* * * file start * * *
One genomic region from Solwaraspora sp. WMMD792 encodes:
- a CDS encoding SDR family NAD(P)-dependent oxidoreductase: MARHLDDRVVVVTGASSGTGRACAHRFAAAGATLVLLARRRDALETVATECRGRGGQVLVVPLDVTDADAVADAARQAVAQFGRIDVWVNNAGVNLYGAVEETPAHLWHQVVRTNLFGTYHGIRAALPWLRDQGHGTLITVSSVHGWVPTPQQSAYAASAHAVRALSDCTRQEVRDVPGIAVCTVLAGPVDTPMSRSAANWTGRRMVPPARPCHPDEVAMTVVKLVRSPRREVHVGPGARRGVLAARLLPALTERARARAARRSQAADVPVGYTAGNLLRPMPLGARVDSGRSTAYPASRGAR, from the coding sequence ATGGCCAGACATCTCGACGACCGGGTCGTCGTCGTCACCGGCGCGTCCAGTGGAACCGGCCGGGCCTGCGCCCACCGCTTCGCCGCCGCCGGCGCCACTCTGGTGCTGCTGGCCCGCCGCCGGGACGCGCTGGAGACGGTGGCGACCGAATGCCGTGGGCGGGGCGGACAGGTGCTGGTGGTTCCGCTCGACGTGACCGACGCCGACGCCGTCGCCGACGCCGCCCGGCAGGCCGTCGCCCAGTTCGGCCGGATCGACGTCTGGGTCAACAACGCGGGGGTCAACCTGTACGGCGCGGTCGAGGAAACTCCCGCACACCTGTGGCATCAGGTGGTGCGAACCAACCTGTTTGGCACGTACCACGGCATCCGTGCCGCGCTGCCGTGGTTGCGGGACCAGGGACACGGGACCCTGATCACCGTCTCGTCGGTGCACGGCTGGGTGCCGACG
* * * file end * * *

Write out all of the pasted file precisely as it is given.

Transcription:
One genomic region from Solwaraspora sp. WMMD792 encodes:
- a CDS encoding SDR family NAD(P)-dependent oxidoreductase: MARHLDDRVVVVTGASSGTGRACAHRFAAAGATLVLLARRRDALETVATECRGRGGQVLVVPLDVTDADAVADAARQAVAQFGRIDVWVNNAGVNLYGAVEETPAHLWHQVVRTNLFGTYHGIRAALPWLRDQGHGTLITVSSVHGWVPTPQQSAYAASAHAVRALSDCTRQEVRDVPGIAVCTVLAGPVDTPMSRSAANWTGRRMVPPARPCHPDEVAMTVVKLVRSPRREVHVGPGARRGVLAARLLPALTERARARAARRSQAADVPVGYTAGNLLRPMPLGARVDSGRSTAYPASRGAR, from the coding sequence ATGGCCAGACATCTCGACGACCGGGTCGTCGTCGTCACCGGCGCGTCCAGTGGAACCGGCCGGGCCTGCGCCCACCGCTTCGCCGCCGCCGGCGCCACTCTGGTGCTGCTGGCCCGCCGCCGGGACGCGCTGGAGACGGTGGCGACCGAATGCCGTGGGCGGGGCGGACAGGTGCTGGTGGTTCCGCTCGACGTGACCGACGCCGACGCCGTCGCCGACGCCGCCCGGCAGGCCGTCGCCCAGTTCGGCCGGATCGACGTCTGGGTCAACAACGCGGGGGTCAACCTGTACGGCGCGGTCGAGGAAACTCCCGCACACCTGTGGCATCAGGTGGTGCGAACCAACCTGTTTGGCACGTACCACGGCATCCGTGCCGCGCTGCCGTGGTTGCGGGACCAGGGACACGGGACCCTGATCACCGTCTCGTCGGTGCACGGCTGGGTGCCGACG